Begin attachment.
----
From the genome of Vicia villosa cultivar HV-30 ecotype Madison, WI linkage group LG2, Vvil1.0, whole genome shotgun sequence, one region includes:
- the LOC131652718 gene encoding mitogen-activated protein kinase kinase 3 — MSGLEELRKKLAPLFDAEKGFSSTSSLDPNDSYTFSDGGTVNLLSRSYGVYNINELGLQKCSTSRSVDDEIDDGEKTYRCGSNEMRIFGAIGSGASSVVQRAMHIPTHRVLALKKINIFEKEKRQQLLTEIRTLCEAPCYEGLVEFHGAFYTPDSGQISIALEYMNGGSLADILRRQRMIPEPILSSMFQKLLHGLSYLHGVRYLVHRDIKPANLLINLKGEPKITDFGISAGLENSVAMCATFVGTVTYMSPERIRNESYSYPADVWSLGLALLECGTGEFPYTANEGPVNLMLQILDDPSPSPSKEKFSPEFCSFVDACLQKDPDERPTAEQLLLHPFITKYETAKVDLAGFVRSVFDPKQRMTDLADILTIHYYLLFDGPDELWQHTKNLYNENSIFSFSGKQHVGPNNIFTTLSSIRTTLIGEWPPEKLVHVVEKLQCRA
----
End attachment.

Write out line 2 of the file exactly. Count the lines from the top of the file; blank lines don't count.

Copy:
- the LOC131652718 gene encoding mitogen-activated protein kinase kinase 3 — MSGLEELRKKLAPLFDAEKGFSSTSSLDPNDSYTFSDGGTVNLLSRSYGVYNINELGLQKCSTSRSVDDEIDDGEKTYRCGSNEMRIFGAIGSGASSVVQRAMHIPTHRVLALKKINIFEKEKRQQLLTEIRTLCEAPCYEGLVEFHGAFYTPDSGQISIALEYMNGGSLADILRRQRMIPEPILSSMFQKLLHGLSYLHGVRYLVHRDIKPANLLINLKGEPKITDFGISAGLENSVAMCATFVGTVTYMSPERIRNESYSYPADVWSLGLALLECGTGEFPYTANEGPVNLMLQILDDPSPSPSKEKFSPEFCSFVDACLQKDPDERPTAEQLLLHPFITKYETAKVDLAGFVRSVFDPKQRMTDLADILTIHYYLLFDGPDELWQHTKNLYNENSIFSFSGKQHVGPNNIFTTLSSIRTTLIGEWPPEKLVHVVEKLQCRA